Five articles of the special issue are focused on clinical and diagnostic questions. In dyslipidemia, two main players are identified: LDL and high-density lipoprotein (HDL). The protective role of HDL against atherosclerosis is currently well known. However, the protective efficacy of HDL may be affected by structural and functional alterations of lipoprotein particles. Harangi et al.[6] from Hungary aimed to evaluate qualitative and quantitative markers of HDL in dyslipidemic patients and healthy control subjects. Their findings highlight the importance of HDL-associated pro- and antioxidant enzymes, suggesting the possible clinical benefit of these markers in dyslipidemia.

    High blood lipid level remains a major risk factor for many diseases atherosclerotic disease including coronary artery disease. Samaha et al.[7] from Lebanon and Qatar have carried out cross-sectional survey to evaluate the effects of dietary and lifestyle habits on several blood lipid parameters in the Lebanese population. They revealed that hyperlipidemia affects more than half of the Lebanese population. Prevalence of hypercholesterolemia, hypertriglyceridemia and high levels LDL cholesterol was higher in smokers, physically inactive individuals or those who consume fatty meat or eggs. The authors emphasize that the majority of the individuals were unaware of their lipid profile, which mandates concerted efforts for both patient and public education.

    Abdominal obesity and excessive body weight are associated with the development of atherosclerotic cardiovascular disease and with increased risk of sudden cardiac death, atrium fibrillation and other forms of arrhythmias. Bilovol et al.[8] from Ukraine aimed to evaluate the probability of developing atrial fibrillation depending on the body mass index and adipokines levels in the general population. The obtained results indicate that while obesity was associated with different metabolic, hormonal and hemodynamic changes that affect heart muscle causing its structural and functional changes, the same changes were present in patients with body weight deficit, associated with similar pathogenic changes, in particular, with atrial fibrillation development.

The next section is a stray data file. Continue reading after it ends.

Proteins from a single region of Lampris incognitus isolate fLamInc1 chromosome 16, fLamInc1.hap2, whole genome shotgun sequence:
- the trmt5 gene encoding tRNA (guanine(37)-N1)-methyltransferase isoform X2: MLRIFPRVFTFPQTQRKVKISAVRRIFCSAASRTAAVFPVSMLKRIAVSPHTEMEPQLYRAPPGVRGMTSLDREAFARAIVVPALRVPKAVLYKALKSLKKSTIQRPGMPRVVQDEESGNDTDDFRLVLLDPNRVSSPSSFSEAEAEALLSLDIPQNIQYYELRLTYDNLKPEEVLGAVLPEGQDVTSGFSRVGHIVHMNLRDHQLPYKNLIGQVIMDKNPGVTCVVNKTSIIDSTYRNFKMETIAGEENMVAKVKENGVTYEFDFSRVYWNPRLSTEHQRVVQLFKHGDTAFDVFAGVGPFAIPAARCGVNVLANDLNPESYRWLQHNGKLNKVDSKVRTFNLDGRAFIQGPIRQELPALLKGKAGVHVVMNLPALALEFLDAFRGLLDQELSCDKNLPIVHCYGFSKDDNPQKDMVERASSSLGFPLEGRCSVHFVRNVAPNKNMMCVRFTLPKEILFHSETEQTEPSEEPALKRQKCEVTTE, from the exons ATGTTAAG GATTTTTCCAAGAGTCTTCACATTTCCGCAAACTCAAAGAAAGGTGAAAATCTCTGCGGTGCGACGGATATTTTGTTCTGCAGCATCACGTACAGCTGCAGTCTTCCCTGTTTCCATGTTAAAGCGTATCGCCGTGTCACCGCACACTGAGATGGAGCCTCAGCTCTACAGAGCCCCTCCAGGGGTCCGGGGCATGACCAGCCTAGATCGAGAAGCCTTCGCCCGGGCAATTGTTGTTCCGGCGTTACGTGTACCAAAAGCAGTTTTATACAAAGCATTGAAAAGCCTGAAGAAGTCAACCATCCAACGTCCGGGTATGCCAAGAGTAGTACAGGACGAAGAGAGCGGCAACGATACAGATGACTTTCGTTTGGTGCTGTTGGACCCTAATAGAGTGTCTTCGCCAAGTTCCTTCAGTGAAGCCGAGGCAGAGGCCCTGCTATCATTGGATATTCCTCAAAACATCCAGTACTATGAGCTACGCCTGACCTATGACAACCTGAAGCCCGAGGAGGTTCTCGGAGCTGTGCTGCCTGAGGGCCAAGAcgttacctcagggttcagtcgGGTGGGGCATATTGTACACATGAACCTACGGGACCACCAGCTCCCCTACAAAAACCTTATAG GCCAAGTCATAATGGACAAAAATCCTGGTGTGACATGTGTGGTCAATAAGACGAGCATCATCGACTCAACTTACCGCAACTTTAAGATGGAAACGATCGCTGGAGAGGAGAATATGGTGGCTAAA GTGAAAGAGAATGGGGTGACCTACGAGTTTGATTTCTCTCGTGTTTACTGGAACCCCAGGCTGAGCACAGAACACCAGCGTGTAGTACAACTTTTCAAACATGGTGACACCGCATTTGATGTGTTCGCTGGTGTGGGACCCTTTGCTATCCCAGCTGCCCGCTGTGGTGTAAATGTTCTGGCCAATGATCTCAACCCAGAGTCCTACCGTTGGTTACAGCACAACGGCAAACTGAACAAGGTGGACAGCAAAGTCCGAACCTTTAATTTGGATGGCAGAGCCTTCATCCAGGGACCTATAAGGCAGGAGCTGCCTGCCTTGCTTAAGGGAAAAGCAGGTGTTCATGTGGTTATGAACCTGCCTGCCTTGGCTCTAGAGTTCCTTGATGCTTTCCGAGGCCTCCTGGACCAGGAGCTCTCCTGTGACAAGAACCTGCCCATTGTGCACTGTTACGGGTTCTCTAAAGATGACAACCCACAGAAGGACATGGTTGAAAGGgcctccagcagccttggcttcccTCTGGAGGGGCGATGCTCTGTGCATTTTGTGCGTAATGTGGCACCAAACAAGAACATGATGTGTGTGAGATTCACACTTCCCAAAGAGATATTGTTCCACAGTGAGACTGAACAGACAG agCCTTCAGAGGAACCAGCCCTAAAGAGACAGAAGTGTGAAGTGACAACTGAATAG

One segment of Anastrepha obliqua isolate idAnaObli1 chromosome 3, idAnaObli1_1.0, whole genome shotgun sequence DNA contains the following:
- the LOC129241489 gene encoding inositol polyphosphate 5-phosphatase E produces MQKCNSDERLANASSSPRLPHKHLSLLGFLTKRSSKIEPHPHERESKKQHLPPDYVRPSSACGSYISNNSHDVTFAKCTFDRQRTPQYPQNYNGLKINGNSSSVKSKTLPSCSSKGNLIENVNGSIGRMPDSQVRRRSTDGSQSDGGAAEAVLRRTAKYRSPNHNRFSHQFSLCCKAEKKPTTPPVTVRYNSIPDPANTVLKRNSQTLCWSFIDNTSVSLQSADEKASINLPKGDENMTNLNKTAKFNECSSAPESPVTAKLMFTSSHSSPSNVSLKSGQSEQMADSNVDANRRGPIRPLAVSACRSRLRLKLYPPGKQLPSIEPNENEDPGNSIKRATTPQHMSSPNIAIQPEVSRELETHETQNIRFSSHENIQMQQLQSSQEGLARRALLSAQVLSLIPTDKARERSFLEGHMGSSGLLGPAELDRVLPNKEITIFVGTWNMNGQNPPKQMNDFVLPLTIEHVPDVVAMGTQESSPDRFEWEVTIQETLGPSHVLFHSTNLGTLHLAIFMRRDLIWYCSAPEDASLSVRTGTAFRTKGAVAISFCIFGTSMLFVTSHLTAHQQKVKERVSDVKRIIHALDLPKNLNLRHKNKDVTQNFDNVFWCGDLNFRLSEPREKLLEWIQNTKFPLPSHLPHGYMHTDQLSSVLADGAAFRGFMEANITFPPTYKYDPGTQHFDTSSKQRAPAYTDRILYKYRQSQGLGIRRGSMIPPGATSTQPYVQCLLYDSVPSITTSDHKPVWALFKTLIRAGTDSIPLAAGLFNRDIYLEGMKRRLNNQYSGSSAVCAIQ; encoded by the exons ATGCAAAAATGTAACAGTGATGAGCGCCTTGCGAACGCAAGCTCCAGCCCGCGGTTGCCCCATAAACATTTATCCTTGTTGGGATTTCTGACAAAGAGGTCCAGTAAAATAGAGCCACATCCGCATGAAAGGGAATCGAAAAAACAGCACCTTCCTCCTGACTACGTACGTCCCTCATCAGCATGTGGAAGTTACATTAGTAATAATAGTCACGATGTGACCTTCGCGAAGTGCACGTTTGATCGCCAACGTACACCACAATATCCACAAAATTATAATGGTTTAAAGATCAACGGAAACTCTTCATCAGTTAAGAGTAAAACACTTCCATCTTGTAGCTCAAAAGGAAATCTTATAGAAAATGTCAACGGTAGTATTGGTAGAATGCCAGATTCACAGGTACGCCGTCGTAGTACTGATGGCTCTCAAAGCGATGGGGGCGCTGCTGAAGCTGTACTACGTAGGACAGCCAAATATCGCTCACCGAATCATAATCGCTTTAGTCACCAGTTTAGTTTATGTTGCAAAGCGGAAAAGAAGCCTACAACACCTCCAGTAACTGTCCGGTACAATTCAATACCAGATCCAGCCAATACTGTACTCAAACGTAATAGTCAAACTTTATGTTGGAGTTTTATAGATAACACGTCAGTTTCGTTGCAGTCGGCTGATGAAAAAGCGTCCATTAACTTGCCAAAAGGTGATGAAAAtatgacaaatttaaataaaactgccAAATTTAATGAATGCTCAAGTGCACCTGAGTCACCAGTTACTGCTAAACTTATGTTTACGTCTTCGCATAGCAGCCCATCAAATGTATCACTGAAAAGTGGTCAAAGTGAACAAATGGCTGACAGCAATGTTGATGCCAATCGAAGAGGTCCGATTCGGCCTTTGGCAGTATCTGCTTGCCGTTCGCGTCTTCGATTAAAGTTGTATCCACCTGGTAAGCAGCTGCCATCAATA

We express our gratitude to all authors and hope that the readers will find our special issue interesting and useful.

    Declarations

    Authors’ contributions

    Wrote the manuscript: A.N. Orekhov

    Edited the text and formatted the manuscript: E.A. Ivanova

    Financial support and sponsorship

    None.

    Conflicts of interest

    There are no conflicts of interest.

    Patient consent

    Not applicable.

    Ethics approval

    Not applicable.

    Copyright

    © The Author(s) 2017.

    References

    • 1. Alipov VI, Sukhorukov VN, Karagodin VP, Grechko AV, Orekhov AN. Chemical composition of circulating native and desialylated low density lipoprotein: what is the difference? Vessel Plus 2017;1:107-15.

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    • 2. Sobenin IA, Orekhova VA, Grechko AV, Orekhov AN. Is insulin pro-atherogenic at the cellular level? Vessel Plus 2017; doi: 10.20517/2574-1209.2017.19.

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    • 3. Nikiforov NG, Galstyan KO, Nedosugova LV, Elizova NV, Kolmychkova KI, Ivanova EA. Proinflammatory monocyte polarization in type 2 diabetes mellitus and coronary heart disease. Vessel Plus 2017; doi: 10.20517/2574-1209.2017.21.

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    • 4. Sazonova MA, Ryzhkova AI, Sinyov VV, Galitsyna EV, Orekhova VA, Melnichenko AA, Orekhov AN, Ravani AL, Sobenin IA. New markers of atherosclerosis: a threshold level of heteroplasmy in mtDNA mutations. Vessel Plus 2017; doi: 10.20517/2574-1209.2017.16.

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    • 8. Bilovol O, Shaposhnikova Y, Ilchenko I, Shalimova A. Relationship between peculiarities of atrial fibrillation, body mass index and adipokines levels. Vessel Plus 2017; doi: 10.20517/2574-1209.2017.17.